One local hospital was convinced, buying $8,400 worth of plants from Greenspacers and installing them on-site for the first time.

Next, Berk methodically cataloged the best air-cleaning plants that are hard to kill, and added an easy way to care for them. Every Greenspacers plant comes equipped with a water level indicator gauge, making it virtually impossible to over- or under-water it.

The company’s carefully selected plants need to be watered just every seven days to four weeks or more, depending upon the variety. They rarely need to be repotted.

In all, Greenspacers compiled 17 table-top and 22 floor plants of varying sizes and species, for both residential and commercial use, with 40 container combinations for each, making a total of nearly 700 unique styles.

They also added services such as design planning, plant leasing and maintenance, starting in Maryland, Washington, D.C. and Virginia.

Berk launched Greenspacers with $40,000 of his own money and $60,000 from friends and family. Besides the MIPS grant, the company has thrived on sales.

A serial entrepreneur from a family with the same inclination, Berk started a staffing firm while in college. He made $100,000 when he was 21 and was self-sufficient by the time he was a junior at St. Mary’s College of Maryland.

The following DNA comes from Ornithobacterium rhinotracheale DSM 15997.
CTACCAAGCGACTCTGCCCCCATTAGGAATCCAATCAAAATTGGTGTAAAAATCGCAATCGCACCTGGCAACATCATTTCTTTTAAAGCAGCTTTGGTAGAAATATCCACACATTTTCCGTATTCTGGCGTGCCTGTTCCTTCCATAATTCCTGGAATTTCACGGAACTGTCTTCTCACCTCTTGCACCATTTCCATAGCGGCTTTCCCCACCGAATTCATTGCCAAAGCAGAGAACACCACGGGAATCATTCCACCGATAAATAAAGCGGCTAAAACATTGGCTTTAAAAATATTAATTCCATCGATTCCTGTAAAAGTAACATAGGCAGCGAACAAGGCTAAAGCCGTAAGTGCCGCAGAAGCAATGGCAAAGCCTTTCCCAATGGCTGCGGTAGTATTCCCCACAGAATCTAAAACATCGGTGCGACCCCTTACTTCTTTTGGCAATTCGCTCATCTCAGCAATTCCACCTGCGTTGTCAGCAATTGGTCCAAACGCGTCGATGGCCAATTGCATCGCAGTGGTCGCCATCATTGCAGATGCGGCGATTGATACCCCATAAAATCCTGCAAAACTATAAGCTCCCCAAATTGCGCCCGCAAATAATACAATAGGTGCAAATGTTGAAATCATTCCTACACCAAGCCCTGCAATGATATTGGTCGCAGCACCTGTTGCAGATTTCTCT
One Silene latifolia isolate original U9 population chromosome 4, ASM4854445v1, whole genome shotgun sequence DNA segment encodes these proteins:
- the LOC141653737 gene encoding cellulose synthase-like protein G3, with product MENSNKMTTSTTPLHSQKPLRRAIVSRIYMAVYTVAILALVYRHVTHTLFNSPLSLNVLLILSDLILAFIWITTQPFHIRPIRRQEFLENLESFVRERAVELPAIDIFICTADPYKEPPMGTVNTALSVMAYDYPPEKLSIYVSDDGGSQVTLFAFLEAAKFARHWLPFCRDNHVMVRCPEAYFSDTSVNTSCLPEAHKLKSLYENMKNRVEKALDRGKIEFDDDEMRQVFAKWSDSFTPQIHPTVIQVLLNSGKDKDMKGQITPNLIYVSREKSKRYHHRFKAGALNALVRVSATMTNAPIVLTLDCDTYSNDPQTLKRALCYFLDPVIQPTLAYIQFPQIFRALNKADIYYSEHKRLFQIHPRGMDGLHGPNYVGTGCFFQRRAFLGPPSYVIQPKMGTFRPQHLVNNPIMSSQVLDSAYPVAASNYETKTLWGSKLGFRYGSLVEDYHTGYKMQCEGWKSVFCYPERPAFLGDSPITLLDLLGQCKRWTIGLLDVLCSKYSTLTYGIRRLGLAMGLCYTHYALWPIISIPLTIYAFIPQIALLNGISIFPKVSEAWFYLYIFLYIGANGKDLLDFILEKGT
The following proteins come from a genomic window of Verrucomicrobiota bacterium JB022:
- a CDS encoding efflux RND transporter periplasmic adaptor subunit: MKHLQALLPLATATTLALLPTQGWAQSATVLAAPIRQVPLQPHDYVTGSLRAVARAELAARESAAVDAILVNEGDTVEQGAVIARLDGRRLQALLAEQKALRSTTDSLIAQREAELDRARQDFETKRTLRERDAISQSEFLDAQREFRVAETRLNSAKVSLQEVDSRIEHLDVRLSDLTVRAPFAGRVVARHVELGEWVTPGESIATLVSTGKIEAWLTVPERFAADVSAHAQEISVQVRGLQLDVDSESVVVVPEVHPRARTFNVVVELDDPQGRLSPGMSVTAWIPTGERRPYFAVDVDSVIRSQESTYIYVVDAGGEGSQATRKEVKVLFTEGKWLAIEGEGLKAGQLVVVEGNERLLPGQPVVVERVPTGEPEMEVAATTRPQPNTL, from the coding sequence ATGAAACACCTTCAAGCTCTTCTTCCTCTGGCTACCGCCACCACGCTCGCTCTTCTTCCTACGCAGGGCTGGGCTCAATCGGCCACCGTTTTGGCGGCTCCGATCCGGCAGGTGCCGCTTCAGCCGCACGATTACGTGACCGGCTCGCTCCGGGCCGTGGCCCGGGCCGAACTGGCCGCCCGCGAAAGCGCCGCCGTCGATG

Berk’s father ran a landscape design firm outside of his regular, full-time job. He kept a nursery in the family’s back yard.

“Even as a toddler I would accompany dad to job sites,” said Berk. “He worked 25-7.”

As he got older, Berk’s job was to tend the nursery.

Soon after college, he became a salesman for Internet marketing company ReachLocal. But he wanted to do something he was passionate about.

“Our indoor air quality just keeps getting worse,” said Berk. “People are getting more and more sick and keep wondering why. Plants are an elegant and natural way to clean the air.”

Berk realized his vision for the new American houseplant: high-performing, long-term air cleaners with no dirt, no disease, no repotting and less watering.

About Greenspacers Inc. (